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Low home sales, brown lawns, latest effects of state drought

Bees may swarm water parks

Merdies Hayes | 6/13/2014, midnight
Even in the best climates, homeowners usually have a hard time keeping their lawns and gardens green in the summer. ...

Even in the best climates, homeowners usually have a hard time keeping their lawns and gardens green in the summer. The California drought has made that chore more difficult, and now realtors have had to curtail their expectations of “curbside appearance” as the brown lawns, wilted plants and a lack of flower blossoms are reportedly driving down the prices of homes that are on the market.

In the drought, it costs as much as $200 per month to keep even a small yard green. Therefore, more sellers have abandoned watering, causing them to take a hit on the sale price. Realtors once saw the typical “fixer upper” usually requiring nothing more than a fresh paint job and a few odd chores to make a home more attractive to a potential buyer. But the front yard is the first thing you see, and increasing “dirt lawns” have made it difficult for a realtor to convince someone to shell out a $200,000 even before they step inside.

“They (sellers) are having to take a major reduction,” said Shaun Alston with Eagle Realty in Sacramento, among the regions most affected by the lack of and high price of water. “When we get into disclosures—the cost of what people have to pay to irrigate—it can become an issue for the buyer. One person actually skipped a property and found another with a drought-tolerant landscape.”

If you’re planning to take the cruise to Santa Catalina Island, better bring along some water. The popular tourist destination is bracing for water rationing this summer and fall and that could have a devastating impact on the among of visitors, ultimately resulting in less dining, tips, shopping, etc. Starting next month, the island’s 2,000 Southern California Edison ratepayers will have to cut water use by 25 percent or face penalties on their bills, according to a recent report by the Los Angeles Times. If there is no measurable rainfall by November, Edison warned it could be forced to reduce water usage by as much as 50 percent. Restaurants are reportedly considering serving meals on paper and plastic plates, cups and utensils and hotels may have to turn away customers. Heavy restrictions are already in place in terms of washing streets, piers, parking lots and driveways.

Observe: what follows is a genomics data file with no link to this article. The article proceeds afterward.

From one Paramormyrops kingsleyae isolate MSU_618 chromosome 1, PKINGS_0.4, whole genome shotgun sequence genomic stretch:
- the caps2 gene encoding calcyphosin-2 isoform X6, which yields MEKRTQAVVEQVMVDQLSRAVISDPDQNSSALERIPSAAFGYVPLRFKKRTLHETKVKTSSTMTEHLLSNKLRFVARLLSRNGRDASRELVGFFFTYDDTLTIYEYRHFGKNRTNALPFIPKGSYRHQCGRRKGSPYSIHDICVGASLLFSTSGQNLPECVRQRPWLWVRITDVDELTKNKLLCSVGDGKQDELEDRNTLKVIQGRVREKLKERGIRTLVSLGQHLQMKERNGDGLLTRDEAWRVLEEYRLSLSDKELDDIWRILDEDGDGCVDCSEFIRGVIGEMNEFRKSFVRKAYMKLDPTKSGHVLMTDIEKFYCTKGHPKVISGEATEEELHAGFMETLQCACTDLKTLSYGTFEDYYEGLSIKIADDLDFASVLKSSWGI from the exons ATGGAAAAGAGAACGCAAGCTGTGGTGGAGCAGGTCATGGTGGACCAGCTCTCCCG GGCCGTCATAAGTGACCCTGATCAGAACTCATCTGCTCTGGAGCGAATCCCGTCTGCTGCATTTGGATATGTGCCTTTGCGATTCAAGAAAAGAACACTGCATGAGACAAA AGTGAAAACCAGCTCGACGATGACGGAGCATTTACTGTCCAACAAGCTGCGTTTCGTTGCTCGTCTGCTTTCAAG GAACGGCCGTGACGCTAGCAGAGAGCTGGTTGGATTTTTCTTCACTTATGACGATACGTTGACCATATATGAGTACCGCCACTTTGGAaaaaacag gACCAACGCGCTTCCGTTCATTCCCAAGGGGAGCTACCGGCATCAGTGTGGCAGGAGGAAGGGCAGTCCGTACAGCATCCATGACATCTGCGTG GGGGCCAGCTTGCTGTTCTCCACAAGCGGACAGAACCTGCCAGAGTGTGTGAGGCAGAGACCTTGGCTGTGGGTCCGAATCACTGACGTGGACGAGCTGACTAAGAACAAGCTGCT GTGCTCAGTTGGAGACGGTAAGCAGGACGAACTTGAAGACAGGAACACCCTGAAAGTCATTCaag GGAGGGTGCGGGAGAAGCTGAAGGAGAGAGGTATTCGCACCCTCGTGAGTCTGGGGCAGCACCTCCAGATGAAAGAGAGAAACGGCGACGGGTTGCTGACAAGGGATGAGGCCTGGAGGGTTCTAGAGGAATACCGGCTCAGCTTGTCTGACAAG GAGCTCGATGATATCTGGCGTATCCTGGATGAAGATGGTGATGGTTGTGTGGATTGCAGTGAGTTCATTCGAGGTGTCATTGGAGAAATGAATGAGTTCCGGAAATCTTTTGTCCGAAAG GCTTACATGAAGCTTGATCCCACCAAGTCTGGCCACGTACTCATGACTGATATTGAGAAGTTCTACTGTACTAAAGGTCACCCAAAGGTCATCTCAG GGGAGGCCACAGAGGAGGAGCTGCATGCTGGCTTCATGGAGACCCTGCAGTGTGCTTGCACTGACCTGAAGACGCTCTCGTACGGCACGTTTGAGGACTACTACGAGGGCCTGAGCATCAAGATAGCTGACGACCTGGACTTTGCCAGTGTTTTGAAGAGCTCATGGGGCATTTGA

In an interesting turn of events that could effect the DryTown Water Park in Palmdale, bees have reportedly emerged from the “hide collapse” of the past decade and are seeking out water deposits in such recreational facilities. One water park in northern California has seen a 50-percent increase in bee activity. High temperatures tend to stress bees and cause them to swarm. Bees are attracted to water sources—particularly swimming pools—because they emit a strong odor (i.e. chlorine). If bees are swarming around your pool, mix one-fourth cup of dish soap into a quart of water, fill a spray bottle with the mixture and spray the bees. The mixture will kill those worker bees who are “buzzing” to return to the hive and spread the word about your pool.

According to the “drought action report” released this week by the California Department of Water Resources, if the dry weather continues until winter “hundreds of thousands” of annual and permanent crops throughout the state would be idled affecting homeowners, growers, local communities, related industries and the statewide economy. Cotton production could cease completely in the San Juaquin Valley, resulting in severe economic loss from crop revenue, employment, shipping and more.

Three years into the dry spell, California has already logged its driest calendar year on record. But there may be good news, says the water resources board. “Statistically speaking, the odds of a fourth dry year are low and the odds of ‘another 2014’ are really low” said Jeanine Jones, deputy director of the California Department of Water Resources. She said this week that a “mixed cycle” is more likely, which comprises several consecutive dry years, interspersed with an occasional wet one, akin to what the Colorado River has seen over the past 11 years.